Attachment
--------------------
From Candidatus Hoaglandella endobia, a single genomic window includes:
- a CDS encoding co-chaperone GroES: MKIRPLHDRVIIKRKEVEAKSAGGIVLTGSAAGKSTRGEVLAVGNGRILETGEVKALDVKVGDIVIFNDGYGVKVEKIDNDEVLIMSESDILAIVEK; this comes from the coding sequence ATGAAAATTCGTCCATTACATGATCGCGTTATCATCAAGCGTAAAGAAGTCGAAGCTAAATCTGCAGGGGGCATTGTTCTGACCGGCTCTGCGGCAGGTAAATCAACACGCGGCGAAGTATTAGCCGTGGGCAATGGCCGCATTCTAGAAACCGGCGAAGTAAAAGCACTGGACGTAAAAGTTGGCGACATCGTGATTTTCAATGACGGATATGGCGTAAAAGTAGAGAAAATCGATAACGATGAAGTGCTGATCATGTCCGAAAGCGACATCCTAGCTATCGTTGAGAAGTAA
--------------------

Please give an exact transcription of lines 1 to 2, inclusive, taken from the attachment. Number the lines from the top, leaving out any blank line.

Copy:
From Candidatus Hoaglandella endobia, a single genomic window includes:
- a CDS encoding co-chaperone GroES: MKIRPLHDRVIIKRKEVEAKSAGGIVLTGSAAGKSTRGEVLAVGNGRILETGEVKALDVKVGDIVIFNDGYGVKVEKIDNDEVLIMSESDILAIVEK; this comes from the coding sequence ATGAAAATTCGTCCATTACATGATCGCGTTATCATCAAGCGTAAAGAAGTCGAAGCTAAATCTGCAGGGGGCATTGTTCTGACCGGCTCTGCGGCAGGTAAATCAACACGCGGCGAAGTATTAGCCGTGGGCAATGGCCGCATTCTAGAAACCGGCGAAGTAAAAGCACTGGACGTAAAAGTTGGCGACATCGTGATTTTCAATGACGGATATGGCGTAAAAGTAGAGAAAATCGATAACGATGAAGTGCTGATCATGTCCGAAAGCGACATCCTAGCTATCGTTGAGAAGTAA